Are you the kid with the lemonade stand or the one with the quarter?
Kickstarter is the place for both of you.
Kickstarter connects people looking for money for their business projects with people willing to kick in.
It’s not a loan; it’s not an investment. It’s more like micro-patronage with a bit of crowd-sourced business advice.
In a nutshell:
Budding entrepreneurs post a video with their pitch and funding requirements.
Patrons pledge the funds in increments as small as a few dollars and up to $10,000. Pledges are pooled until the goal is met within a specific time frame.
It’s all or nothing. The rejection message is two-fold: the public has weighed in with a poor funding response, telling the hopeful entrepreneur that it’s back to the drawing board for a better concept; and it’s clear that a start-up shouldn’t be launched without sufficient resources.
Patrons are generally rewarded in the form of project mementos or perks—recently a $10 pledge brought a snack bag from an organic nut roaster, and $120 pledged to an occasional spice club (like spice-of-the month but, you know, not as regular) got you a year’s membership, a spice named for you, AND a refrigerator magnet. No less important are the thrill of proximate inclusion in a creative endeavor, and the warm and fuzzy and oh-so-hip feeling that comes from contributing to a worthwhile endeavor.
Kickstarter is open to projects of all kinds, but food is a constant motif. Food is the third most popular of the site’s 19 categories, and one of the most successful, with a 56% funding rate. The proposals skew heavily toward food trucks, cupcakes, and home canners—a sign of both the times and the company’s Brooklyn location. The average food project has a funding goal of about $5,000, although this summer saw the founding of a North Carolina craft brewer who raised $44,000. Other recent launches include a solar-powered mobile crêperie, construction of a pedal-operated machine that churns butter and powers a toaster, and an Illinois high school class that wants to publish a cookbook (watch the typos in the business plan, guys).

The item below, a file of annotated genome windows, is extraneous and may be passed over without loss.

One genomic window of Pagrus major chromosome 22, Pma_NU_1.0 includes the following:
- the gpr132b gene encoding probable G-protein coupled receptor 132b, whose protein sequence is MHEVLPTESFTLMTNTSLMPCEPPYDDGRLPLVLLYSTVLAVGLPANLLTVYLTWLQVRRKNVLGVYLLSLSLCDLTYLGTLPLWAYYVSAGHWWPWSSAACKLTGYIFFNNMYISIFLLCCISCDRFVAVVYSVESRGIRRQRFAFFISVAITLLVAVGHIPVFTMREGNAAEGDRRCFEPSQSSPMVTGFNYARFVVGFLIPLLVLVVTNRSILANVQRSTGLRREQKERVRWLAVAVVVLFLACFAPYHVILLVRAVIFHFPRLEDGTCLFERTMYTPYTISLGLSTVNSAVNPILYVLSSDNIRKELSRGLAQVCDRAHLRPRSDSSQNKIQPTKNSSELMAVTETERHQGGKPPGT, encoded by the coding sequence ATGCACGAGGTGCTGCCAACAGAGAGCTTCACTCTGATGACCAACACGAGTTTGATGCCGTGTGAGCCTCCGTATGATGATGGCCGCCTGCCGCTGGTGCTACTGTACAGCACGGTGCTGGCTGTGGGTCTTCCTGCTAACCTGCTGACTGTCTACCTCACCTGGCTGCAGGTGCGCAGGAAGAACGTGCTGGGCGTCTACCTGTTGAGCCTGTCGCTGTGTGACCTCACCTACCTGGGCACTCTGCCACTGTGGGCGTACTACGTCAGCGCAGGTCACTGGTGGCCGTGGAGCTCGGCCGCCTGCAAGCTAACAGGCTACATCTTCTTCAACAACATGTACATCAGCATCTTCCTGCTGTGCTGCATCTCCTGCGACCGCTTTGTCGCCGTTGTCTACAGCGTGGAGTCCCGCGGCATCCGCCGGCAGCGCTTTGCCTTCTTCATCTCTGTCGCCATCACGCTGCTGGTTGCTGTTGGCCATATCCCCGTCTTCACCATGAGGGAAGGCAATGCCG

Get in on the ground floor.
Currently seeking funds:
- Tails and Trotters, a Portland, Oregon chef-farmer partnership, is almost half-way to its goal of $10,000 with 8 days remaining. The team is developing a true Northwest prosciutto produced from pigs fattened on hazelnuts. $100 will get you a ham and a VIP invite to the opening of their retail shop.
- The clock is seriously ticking for Leo & Co., mother and son organic dog biscuit makers. With one day and just a few hundred dollars to go, they’ll send you a biscuit personalized with your pet’s name when you pledge as little as $1.
- $40 gets you a screen credit in the forthcoming documentary Pimento Cheese, Please, currently looking for another $1,800 to cover production costs.
- Help restore a 60 foot long dragon costume for use in the Chinese New Years Parade in San Francisco. 13 days and $2,000 to go, you can pledge as little as $1, but $50 will get you your picture taken wearing the dragon’s head. Not the foodiest of ventures, but the group behind the costume provides funding to the SF Food Bank. And how awesome is that dragon’s head picture?!.
See all the projects pending at Kickstarter.
Do you have an idea kicking around? Learn how to post your own project.